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BWW Review: DEALING WITH CLAIR, Orange Tree Theatre

BWW Review: DEALING WITH CLAIR, Orange Tree Theatre

BWW Review: DEALING WITH CLAIR, Orange Tree TheatreDealing With Clair was first staged thirty years ago at the Orange Tree Theatre. It now returns in a disturbingly well observed revival, still striking a very darkly comic and contemporary story that explores greed, morality and unsettling behaviour in the world of house buying.

Lizzy Watts plays Clair, an estate agent working for couple Mike and Liz, who want a repeatedly higher price for their house as they jostle to move up the property ladder. Despite saying that they want to behave honourably, when a tempting cash offer is presented, they quickly persuade themselves that they are justified in ditching their current buyers.

Watts is very adept at portraying the awkward and forced politeness that so many estate agents must feel. The world she works in is ruthless and cutthroat, but she must remain as neutral as the walls of her own small investment property.

Tom Mothersdale and Hara Yannas are suitably horrendous as Mike and Liz; a self-absorbed, middle class couple who are happy to stick their nanny in a windowless room. They announce that the process of selling a house is 'hateful', but are more than willing to let down a purchaser they have accepted for the promise of a cash offer. Mothersdale is excellent; nervously talkative as he flirts awkwardly with the nanny, drinking too much as he muses about a thinly veiled rape fantasy with his wife. Yannas is wonderfully self-centred, snobby and egocentric.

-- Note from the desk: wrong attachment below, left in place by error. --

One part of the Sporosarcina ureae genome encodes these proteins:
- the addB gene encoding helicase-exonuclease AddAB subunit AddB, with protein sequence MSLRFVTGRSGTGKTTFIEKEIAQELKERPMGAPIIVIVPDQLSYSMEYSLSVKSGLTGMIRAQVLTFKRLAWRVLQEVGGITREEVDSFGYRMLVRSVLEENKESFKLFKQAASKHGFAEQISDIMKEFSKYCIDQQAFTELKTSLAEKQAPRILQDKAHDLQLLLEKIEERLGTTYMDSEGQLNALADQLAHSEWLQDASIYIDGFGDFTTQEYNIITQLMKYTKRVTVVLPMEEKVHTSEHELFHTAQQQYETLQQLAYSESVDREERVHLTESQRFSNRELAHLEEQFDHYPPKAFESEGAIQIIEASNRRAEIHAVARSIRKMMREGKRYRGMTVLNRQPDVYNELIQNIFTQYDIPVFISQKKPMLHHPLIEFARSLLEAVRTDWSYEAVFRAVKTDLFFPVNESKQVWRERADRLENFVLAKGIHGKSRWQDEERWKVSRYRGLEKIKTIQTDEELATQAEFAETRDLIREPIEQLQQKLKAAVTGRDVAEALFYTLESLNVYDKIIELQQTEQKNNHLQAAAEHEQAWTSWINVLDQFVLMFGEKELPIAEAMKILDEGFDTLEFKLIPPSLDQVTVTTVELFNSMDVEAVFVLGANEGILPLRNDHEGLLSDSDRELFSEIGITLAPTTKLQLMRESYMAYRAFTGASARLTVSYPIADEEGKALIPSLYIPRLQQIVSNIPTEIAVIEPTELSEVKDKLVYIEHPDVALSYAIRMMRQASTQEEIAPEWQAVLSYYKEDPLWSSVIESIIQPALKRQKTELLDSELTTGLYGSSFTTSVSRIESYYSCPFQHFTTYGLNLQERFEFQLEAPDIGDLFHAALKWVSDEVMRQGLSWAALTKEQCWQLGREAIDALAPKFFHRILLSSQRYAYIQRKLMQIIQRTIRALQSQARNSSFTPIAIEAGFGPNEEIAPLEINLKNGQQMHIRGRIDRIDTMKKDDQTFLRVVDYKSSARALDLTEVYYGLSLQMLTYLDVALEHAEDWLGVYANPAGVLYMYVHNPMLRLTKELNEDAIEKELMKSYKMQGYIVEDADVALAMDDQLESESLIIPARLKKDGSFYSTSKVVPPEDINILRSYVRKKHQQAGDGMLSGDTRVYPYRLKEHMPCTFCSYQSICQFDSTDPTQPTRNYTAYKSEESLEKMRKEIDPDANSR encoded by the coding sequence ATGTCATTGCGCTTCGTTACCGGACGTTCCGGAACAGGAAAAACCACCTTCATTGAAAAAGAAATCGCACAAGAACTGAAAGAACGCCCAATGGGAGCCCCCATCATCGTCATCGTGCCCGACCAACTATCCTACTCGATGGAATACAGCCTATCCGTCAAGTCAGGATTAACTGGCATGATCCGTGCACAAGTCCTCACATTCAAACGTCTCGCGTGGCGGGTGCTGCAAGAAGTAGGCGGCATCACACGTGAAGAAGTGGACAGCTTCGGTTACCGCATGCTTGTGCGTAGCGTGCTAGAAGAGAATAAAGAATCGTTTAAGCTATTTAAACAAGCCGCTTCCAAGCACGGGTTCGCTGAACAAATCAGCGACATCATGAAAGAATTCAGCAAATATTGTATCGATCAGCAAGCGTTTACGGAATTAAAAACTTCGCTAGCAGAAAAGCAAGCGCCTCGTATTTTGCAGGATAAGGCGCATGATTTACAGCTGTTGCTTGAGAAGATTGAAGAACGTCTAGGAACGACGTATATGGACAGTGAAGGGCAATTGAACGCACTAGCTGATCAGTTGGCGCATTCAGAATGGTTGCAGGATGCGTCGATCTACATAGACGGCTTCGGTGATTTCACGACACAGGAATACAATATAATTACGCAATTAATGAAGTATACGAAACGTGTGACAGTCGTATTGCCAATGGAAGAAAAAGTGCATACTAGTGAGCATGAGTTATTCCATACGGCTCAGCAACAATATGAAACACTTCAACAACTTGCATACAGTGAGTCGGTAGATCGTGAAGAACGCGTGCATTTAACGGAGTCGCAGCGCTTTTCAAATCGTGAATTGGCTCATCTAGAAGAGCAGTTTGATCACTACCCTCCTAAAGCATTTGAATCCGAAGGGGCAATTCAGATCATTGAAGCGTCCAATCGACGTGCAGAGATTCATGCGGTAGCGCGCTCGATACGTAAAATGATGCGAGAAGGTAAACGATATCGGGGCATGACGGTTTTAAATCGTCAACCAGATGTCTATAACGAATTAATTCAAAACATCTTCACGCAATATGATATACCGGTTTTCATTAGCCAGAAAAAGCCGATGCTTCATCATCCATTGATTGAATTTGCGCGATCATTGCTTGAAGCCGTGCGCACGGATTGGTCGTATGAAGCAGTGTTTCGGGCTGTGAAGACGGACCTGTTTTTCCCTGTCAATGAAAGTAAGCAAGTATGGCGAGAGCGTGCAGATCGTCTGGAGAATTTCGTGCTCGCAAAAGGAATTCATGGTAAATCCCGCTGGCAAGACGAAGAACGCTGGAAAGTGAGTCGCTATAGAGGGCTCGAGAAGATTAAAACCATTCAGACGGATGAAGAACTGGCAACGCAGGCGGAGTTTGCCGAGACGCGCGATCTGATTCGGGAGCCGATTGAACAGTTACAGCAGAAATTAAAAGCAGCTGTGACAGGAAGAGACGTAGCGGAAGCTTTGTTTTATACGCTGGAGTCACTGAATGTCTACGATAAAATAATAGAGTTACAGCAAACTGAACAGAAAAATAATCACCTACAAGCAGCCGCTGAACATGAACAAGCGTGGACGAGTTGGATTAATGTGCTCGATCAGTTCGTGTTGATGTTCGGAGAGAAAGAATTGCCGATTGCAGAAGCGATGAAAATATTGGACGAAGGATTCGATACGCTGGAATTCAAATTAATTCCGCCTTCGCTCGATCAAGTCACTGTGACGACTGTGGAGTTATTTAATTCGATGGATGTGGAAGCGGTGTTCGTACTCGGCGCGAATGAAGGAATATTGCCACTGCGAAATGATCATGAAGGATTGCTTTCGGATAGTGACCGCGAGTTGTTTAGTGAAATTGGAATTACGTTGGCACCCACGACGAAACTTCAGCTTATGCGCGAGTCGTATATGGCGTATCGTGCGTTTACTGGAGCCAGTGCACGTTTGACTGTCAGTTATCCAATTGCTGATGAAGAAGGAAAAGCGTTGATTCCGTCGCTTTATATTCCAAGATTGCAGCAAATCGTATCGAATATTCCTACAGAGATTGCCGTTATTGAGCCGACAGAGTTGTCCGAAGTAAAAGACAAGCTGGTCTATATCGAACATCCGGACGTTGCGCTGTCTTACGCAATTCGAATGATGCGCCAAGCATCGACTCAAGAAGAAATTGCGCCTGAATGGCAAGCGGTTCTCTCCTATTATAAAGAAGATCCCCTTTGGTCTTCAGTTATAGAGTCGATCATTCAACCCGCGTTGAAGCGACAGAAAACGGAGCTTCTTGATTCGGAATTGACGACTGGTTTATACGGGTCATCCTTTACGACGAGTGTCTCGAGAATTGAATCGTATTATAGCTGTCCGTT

The arrival of James, played with shudder-inducing creepiness by Michael Gould, marks a turning point for all characters. Gould is unsettling and subtle in portraying James' disquieting behaviour; a hand lingering on a wrist too long, a gaze held for one beat too many.

Writer Martin Crimp has created a cast of characters who are deeply flawed and fairly unlikeable in their own ways. The buying and selling of property seem to bring out the worst in everyone. The script is bleakly comic in places; Mike and Liz are morally hollow and judgemental; laughing about their purchasers' health problems and their friends' purchase of a house by the railway line. Many of us will have met a Mike and Liz, or will be quietly horrified by how much they remind us of ourselves.

There are very dark undertones and events in the play. James uses endless talking and troublingly intimate knowledge to exert a strange power play over Clair in particular. When the play was first staged, it drew comments for its echoes of the terrible case of missing estate agent Suzy Lamplugh. In a strange and rather disturbing coincidence, press night coincided with the news that police have started digging at a new site in connection with Suzy's death.

Fly Davis has created an interesting set that is essentially an open-sided, empty box, covered by see-through gauze that has a voyeuristic suggestion, but also has the unfortunate effect of watching the play with smudges over your glasses' lenses.

Crimp's observations about the property market were originally written in the Thatcher property boom, but are as prescient as ever, with prices inflated to reflect today's market. Our national obsession with property has increased; we all aspire to own property and tenants are often looked upon as lesser beings by those who do. Greed is acceptable, avarice is justified and morality is compromised at every turn when dealing with money and property. It is a bleakly accurate social commentary. This is an excellent revival that both amuses and disturbs.

Dealing With Clair is at the Orange Tree Theatre until 1 December

Photo Credit: The Other Richard



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From This Author Aliya Al-Hassan